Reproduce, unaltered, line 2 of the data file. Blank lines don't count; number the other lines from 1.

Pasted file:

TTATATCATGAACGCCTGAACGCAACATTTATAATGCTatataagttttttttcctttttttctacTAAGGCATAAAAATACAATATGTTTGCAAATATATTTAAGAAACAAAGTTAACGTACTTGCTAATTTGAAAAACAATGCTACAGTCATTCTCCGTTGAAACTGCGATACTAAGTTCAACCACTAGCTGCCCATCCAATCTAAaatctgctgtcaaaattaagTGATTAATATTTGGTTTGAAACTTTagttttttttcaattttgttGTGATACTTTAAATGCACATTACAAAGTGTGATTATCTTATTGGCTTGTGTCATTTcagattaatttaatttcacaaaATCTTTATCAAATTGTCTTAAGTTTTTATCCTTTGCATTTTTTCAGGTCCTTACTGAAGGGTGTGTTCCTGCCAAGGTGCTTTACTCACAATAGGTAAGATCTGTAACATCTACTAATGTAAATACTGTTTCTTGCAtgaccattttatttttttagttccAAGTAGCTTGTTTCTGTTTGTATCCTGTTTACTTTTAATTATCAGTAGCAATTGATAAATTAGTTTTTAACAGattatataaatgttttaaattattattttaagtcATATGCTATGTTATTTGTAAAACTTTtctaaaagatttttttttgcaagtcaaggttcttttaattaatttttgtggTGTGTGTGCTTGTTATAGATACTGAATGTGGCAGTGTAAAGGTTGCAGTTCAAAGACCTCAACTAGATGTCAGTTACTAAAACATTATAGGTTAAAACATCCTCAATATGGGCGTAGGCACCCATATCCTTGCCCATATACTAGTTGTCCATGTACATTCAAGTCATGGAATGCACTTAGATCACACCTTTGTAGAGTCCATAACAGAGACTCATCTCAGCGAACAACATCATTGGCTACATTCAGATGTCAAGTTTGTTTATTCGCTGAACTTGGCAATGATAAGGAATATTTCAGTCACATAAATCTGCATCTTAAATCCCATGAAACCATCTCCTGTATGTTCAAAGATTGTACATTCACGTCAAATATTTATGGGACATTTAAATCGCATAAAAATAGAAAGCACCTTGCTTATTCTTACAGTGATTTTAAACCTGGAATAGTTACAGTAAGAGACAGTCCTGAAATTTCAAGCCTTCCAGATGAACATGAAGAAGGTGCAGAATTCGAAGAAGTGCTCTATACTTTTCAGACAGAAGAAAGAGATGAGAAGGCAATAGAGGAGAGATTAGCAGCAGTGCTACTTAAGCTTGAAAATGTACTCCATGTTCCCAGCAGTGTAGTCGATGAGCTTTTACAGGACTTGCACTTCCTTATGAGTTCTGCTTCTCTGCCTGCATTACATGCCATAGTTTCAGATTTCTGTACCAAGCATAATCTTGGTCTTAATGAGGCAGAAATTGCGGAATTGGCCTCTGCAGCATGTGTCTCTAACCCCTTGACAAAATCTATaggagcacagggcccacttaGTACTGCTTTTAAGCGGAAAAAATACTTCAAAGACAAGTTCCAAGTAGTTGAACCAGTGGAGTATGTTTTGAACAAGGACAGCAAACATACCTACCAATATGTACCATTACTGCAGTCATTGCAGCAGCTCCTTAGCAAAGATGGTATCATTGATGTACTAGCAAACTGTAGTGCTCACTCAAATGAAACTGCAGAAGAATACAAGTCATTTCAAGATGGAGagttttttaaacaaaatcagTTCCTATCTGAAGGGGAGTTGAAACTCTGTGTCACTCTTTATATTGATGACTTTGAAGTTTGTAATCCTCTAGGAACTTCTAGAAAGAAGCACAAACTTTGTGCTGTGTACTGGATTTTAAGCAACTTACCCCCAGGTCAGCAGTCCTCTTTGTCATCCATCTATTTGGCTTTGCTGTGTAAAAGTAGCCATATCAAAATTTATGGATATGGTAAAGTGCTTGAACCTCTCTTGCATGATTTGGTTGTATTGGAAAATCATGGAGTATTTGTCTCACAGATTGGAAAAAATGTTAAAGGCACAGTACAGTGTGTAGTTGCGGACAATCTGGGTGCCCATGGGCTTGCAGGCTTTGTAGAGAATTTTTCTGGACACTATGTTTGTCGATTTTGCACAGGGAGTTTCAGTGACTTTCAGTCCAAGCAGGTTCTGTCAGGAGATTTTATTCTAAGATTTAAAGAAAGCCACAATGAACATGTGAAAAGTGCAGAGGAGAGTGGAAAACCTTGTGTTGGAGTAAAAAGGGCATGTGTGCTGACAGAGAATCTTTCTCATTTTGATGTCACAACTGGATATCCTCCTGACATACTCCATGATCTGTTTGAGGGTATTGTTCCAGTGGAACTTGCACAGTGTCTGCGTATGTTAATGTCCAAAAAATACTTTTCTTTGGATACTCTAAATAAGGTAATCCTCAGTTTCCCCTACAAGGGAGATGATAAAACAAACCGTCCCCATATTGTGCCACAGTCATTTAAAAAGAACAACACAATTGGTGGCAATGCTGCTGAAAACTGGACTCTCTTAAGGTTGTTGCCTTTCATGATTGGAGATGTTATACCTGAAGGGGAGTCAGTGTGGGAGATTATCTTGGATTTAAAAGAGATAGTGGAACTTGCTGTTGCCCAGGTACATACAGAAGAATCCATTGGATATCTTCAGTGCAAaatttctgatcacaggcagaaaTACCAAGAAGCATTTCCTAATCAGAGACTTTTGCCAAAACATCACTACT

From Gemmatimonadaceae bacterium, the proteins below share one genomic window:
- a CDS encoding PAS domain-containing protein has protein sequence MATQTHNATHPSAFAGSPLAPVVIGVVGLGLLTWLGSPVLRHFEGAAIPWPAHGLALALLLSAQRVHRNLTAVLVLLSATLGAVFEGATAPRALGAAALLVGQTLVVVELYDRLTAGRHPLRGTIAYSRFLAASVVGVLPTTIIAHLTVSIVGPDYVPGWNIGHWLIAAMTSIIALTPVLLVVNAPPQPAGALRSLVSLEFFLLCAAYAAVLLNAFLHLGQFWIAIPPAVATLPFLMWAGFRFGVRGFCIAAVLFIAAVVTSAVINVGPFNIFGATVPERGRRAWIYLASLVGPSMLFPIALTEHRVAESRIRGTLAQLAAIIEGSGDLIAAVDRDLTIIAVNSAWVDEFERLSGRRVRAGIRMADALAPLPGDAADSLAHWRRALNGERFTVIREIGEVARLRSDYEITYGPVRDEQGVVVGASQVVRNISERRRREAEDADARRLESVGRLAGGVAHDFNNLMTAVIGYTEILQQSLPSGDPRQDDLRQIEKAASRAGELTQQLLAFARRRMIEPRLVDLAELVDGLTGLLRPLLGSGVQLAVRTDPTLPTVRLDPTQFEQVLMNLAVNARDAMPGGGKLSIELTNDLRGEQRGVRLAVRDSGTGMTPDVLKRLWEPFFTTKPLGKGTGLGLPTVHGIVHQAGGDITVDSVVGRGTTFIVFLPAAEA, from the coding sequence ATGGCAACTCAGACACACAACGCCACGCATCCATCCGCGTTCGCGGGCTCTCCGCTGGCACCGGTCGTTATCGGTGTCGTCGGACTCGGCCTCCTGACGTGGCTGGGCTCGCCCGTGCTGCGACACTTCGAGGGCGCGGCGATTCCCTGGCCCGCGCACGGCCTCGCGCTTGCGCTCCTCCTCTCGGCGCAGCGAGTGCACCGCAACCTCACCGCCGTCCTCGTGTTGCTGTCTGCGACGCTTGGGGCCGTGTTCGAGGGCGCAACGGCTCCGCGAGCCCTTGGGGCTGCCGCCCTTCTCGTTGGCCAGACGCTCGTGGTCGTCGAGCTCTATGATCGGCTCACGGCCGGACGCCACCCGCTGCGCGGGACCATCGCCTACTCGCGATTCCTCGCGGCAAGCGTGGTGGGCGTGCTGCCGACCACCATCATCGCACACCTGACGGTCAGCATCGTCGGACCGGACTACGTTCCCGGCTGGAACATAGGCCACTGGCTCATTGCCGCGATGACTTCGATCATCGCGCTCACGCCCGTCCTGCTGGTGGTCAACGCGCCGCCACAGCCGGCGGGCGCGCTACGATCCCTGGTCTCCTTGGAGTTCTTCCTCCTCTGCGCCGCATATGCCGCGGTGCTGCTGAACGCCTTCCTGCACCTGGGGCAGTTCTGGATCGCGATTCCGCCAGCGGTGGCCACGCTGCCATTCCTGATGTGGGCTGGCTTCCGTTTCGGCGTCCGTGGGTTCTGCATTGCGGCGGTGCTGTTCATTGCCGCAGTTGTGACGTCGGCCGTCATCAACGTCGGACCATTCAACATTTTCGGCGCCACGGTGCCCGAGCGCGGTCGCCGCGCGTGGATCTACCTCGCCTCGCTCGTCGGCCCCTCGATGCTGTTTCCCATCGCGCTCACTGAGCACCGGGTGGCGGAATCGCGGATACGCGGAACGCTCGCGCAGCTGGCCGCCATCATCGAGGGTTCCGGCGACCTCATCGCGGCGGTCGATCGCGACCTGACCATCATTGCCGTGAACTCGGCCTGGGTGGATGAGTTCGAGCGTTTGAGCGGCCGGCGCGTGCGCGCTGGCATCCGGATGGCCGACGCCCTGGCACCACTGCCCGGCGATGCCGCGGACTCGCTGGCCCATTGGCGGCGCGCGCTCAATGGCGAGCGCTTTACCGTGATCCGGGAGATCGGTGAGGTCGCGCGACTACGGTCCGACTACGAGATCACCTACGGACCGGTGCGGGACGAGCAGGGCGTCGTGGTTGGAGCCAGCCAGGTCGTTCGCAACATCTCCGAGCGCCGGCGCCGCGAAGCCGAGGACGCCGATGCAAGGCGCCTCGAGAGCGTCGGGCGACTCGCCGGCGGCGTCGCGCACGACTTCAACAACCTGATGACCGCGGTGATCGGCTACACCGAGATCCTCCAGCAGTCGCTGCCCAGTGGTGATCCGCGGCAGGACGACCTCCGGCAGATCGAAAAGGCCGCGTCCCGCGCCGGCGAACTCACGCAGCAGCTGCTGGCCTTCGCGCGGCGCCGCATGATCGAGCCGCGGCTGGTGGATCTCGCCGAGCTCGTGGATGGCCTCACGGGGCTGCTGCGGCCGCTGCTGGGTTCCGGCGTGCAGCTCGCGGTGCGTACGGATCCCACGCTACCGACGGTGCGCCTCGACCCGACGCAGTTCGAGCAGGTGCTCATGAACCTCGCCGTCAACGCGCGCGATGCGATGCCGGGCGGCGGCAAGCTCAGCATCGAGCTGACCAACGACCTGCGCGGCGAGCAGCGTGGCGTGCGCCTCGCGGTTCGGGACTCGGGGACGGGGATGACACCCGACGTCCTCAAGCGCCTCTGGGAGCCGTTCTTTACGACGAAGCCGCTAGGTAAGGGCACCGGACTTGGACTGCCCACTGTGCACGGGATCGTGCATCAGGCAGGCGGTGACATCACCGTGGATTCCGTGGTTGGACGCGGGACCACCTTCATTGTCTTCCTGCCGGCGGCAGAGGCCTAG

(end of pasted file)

From Gemmatimonadaceae bacterium, the proteins below share one genomic window: